Why Africa is Poor & The mystery of the pyramid

The wise men of ancient Africa often insisted on going to their grave with their gold, wives, servants and anything else they could lay claim to; including medicinal recipes, charms and idiots guide to building pyramids. The richest places in Africa are not the huge deposits of gold and oil. No, it is the cemeteries. The learned still die with their wisdom, hardly ever imparting them to younger folk. There’s an ancient African proverb that says: “When an old man dies, it is like setting a whole library ablaze”.  
Any race, country or continent that doesn’t invest properly in its young has no future. Recently, whilst on assignment in the Northern Region of Ghana, we met this young boy, Mohammed Osman, who builds cars out of used tins and powers them with a small motor and a mobile phone battery. He reminded me of Malawian, William Kamkwamba, who created his own windmill from scratch. With just a little support, these kids will be the next pyramid builders and hopefully, when they are old, they won’t die with their secrets.
After years of pondering on the secret of the pyramid, I have come to one conclusion:
Africa is not poor because it is actually poor. Africa is poor because it believes it is poor. The people who built the pyramids believed they were smart enough, powerful enough, endowed enough to build something that pokes God in the chin or at least tickles the armpit of the sun and they did it. The only problem is, they kept their knowledge to themselves, and anytime an old woman / man dies in Africa, we have to start from scratch but that must change.
The African today must go back to that original place of Faith in God and self. We have to stop looking to Europe, America or China. Isn’t it obvious those guys haven’t got it all figured out themselves? 
We have to stop cladding ourselves with opulence at the slightest taste of money. That won’t cover our nakedness. We have to go back to investing ideas. To educating one another. To challenging one another. To empowering the young. To investing in Tomorrow. We have to move from being just happy consumers to creating stuff the world would be addicted to.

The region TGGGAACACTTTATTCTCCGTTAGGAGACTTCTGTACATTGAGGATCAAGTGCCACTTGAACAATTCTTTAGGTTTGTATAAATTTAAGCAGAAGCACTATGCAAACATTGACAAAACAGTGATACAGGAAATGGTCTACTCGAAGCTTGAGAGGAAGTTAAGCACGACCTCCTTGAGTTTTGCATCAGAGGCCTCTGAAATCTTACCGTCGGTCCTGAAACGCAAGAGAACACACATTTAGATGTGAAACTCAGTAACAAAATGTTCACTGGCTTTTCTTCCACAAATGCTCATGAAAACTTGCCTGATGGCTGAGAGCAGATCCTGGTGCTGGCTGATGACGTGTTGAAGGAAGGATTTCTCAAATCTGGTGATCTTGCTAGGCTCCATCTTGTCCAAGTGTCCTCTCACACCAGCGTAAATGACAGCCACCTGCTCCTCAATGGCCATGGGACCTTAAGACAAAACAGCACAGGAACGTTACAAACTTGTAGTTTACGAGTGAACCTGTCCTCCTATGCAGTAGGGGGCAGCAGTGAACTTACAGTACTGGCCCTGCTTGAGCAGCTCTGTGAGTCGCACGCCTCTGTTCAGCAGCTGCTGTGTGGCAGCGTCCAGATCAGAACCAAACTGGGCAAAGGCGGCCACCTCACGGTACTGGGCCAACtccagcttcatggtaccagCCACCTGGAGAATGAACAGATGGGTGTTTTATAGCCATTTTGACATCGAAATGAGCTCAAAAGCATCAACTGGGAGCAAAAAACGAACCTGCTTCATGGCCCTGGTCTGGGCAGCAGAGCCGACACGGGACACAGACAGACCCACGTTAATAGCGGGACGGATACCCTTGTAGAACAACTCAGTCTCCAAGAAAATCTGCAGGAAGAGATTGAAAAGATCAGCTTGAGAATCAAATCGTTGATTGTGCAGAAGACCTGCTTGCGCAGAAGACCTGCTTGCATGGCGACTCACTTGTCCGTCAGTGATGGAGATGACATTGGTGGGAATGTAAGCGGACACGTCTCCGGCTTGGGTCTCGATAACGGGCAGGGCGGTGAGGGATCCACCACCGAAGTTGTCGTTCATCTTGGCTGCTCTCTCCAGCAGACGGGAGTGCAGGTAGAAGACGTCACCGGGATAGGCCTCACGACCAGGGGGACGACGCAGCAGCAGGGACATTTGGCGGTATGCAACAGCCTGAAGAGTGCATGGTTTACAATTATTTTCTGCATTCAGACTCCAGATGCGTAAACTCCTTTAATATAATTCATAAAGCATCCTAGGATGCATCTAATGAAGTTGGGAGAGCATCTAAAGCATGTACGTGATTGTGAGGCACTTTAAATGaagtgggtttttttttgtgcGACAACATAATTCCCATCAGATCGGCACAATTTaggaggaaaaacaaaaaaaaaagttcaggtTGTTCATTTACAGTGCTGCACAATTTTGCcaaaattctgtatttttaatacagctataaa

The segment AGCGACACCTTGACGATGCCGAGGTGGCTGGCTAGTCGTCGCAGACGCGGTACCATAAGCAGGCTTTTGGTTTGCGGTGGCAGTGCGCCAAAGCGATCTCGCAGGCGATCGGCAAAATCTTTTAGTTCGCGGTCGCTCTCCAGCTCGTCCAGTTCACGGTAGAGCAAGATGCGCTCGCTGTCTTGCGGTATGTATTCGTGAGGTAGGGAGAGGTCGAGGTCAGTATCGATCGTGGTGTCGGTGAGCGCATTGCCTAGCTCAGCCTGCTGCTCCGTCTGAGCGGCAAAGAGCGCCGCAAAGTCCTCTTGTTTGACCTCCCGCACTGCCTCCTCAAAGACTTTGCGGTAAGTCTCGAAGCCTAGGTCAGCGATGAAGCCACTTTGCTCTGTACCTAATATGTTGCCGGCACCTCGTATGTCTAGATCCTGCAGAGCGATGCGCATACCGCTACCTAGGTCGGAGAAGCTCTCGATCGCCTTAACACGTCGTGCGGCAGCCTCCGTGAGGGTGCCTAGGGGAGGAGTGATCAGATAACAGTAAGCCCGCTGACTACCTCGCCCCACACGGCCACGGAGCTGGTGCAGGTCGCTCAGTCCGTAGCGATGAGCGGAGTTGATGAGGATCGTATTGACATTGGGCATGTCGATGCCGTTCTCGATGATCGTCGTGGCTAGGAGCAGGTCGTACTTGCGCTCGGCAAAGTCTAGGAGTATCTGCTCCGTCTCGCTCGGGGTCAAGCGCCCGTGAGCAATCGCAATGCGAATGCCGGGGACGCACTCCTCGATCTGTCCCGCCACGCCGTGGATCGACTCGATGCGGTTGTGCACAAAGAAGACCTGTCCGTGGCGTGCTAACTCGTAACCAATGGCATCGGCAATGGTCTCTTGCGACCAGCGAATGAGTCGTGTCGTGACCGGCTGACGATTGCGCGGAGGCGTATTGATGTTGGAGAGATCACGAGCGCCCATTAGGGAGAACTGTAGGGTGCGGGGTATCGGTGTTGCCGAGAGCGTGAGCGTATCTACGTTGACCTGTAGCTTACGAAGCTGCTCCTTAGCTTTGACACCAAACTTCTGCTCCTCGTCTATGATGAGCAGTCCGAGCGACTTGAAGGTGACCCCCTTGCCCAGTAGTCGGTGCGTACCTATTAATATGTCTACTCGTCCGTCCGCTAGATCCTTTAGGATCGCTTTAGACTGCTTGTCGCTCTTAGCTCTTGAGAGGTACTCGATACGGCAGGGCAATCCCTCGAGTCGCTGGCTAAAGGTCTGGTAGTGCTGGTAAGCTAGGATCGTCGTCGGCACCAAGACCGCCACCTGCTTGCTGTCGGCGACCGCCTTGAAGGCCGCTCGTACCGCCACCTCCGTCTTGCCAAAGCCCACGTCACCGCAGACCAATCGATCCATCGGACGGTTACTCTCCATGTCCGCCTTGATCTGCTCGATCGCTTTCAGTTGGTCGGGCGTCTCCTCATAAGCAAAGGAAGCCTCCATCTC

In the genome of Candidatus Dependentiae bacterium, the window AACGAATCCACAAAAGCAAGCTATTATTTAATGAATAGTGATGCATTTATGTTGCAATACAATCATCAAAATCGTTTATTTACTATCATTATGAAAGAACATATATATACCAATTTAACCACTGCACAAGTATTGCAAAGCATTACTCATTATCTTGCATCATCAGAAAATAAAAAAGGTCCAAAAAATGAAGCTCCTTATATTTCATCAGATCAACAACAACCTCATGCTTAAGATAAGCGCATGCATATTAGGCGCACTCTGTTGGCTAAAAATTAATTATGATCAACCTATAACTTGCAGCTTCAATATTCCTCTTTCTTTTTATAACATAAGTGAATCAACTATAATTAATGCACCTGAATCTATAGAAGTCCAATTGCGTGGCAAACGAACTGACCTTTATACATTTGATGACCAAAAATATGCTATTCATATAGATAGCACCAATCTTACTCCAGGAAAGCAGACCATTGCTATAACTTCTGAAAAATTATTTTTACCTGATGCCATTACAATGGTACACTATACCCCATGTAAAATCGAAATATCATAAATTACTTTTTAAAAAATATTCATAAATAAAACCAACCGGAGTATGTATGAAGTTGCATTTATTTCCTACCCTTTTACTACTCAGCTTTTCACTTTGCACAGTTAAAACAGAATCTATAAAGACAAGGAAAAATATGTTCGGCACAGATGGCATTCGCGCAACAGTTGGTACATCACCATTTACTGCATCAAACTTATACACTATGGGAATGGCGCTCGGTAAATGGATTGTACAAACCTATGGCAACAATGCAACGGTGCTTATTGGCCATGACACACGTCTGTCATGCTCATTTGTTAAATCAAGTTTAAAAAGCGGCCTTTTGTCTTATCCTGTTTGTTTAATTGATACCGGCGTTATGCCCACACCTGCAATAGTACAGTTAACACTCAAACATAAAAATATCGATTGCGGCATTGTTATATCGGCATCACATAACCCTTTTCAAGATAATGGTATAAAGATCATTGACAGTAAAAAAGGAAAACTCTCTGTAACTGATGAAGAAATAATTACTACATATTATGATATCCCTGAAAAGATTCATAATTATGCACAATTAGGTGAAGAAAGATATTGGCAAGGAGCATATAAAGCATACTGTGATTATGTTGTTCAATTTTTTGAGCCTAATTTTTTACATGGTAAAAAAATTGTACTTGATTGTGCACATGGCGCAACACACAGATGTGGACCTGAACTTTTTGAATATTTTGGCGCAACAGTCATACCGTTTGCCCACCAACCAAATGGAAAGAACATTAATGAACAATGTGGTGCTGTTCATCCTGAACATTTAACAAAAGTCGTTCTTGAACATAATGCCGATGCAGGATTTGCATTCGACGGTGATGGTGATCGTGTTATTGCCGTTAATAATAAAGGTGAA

Anytime I see a pyramid, I know it is possible.


The Vhypa said…
Well penned, only Africans can save Africa.... Awake from selfishness and share .
Caroline said…
Nana, I enjoy your photos immensely. Having recently been to Ghana for the first time since my 3rd birthday, I can honestly say that your photos capture the very essence of all that is beautiful about our country.

Thank you
DiDi said…
NaNa You Make Sense..We have to support our very own inventors.
Andrea said…
You are an inspiring photographer and your wisdom is delightful :)
Everything you have said is true, and couldn't be truer. I also believe the poverty of Africa is held in chains by our mindset. And I firmly support education and sharing our wealth. Privileged young people, especially, need to realize how important they are in bringing EVERYone up, not just themselves.
You are my photography role model, and I say keep writing! God bless you.
Ems said…
Hi Nana,

Please let me know if you can trace the boy in ur picture, also do you know if he is in full-time education?
Daniel Mumuni said…
Nana, this is a great article and you make total sense. Could you find a way of sharing these articles to the wider Ghanaian/African readers? I am thinking more of getting a space in one of the dailies. I feel more people (especially our political leadership) should bebefit from these thoughts you share.
Żaneta said…
A beautiful blog! I am impressed, and I bow my forehead!

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